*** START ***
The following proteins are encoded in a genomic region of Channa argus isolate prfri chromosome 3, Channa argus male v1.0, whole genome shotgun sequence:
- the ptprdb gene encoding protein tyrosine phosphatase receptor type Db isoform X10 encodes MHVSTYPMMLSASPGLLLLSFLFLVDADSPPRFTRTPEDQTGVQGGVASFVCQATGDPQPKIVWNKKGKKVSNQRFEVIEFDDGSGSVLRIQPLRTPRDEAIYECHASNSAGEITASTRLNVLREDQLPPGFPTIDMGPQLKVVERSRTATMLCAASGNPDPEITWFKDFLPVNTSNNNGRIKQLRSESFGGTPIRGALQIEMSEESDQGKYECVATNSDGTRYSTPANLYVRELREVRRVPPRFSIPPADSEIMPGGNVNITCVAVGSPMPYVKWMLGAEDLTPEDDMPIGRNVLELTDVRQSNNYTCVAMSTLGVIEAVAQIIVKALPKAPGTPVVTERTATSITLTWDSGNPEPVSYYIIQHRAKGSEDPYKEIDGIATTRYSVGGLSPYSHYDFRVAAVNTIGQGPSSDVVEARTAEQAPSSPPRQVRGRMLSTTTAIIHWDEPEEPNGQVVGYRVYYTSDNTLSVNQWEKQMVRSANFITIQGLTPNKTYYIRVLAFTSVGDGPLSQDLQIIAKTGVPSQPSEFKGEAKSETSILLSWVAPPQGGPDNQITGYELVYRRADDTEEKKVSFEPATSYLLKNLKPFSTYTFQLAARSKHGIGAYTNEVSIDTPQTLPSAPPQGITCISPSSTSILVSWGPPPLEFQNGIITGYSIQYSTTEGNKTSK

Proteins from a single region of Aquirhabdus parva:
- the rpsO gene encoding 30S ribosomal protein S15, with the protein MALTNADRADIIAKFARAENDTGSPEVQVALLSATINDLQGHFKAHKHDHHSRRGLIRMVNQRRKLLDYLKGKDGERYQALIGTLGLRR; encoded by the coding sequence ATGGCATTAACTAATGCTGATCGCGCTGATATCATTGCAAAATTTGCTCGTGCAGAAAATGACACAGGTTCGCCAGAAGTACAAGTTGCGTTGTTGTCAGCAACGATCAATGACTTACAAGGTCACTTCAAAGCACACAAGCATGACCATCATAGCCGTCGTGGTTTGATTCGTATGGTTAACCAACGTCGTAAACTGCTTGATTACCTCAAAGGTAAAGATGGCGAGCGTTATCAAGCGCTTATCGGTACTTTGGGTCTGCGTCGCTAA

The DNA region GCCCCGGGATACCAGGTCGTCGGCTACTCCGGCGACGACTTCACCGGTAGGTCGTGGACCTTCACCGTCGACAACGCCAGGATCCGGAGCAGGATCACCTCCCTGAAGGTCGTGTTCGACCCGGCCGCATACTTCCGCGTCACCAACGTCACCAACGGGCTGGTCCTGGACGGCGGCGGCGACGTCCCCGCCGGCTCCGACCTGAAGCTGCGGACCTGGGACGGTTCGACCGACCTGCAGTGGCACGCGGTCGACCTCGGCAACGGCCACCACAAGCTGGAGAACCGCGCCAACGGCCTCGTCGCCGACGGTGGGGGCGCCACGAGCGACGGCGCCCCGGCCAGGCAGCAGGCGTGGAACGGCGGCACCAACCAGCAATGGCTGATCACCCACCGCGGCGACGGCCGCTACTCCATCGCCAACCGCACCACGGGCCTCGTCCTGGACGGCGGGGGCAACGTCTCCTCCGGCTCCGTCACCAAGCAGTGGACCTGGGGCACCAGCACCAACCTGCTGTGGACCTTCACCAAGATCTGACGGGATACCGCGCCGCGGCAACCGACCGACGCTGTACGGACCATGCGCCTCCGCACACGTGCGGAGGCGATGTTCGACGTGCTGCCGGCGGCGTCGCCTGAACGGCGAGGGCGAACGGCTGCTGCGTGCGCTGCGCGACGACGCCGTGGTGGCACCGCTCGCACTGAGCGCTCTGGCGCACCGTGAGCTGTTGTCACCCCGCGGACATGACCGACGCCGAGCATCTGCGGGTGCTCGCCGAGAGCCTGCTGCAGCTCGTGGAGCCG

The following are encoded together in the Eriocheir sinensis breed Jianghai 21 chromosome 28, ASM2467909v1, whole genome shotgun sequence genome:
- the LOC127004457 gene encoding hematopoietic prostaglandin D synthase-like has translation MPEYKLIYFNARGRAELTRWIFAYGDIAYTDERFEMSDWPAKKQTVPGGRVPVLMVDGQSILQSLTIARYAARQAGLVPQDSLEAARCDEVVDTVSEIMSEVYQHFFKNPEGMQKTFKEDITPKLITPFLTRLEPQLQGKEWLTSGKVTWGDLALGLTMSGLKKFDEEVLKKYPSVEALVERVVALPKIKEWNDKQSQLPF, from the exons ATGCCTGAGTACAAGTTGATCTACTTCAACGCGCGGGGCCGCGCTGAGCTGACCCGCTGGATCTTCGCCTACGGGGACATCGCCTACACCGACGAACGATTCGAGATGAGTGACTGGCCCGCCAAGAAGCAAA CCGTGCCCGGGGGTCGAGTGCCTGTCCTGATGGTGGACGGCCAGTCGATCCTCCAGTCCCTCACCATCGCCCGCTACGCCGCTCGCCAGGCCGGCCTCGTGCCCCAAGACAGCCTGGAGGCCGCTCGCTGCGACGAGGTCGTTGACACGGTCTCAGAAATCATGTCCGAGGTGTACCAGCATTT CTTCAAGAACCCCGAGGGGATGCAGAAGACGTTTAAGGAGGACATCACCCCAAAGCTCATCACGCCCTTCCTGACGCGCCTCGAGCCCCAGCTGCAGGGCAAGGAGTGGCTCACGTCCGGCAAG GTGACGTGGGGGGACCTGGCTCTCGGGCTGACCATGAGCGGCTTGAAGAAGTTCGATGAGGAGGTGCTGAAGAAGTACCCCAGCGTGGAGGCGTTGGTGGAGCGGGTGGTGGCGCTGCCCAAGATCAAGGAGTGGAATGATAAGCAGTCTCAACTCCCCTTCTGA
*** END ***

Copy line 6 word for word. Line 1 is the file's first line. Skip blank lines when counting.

The following are encoded together in the Eriocheir sinensis breed Jianghai 21 chromosome 28, ASM2467909v1, whole genome shotgun sequence genome: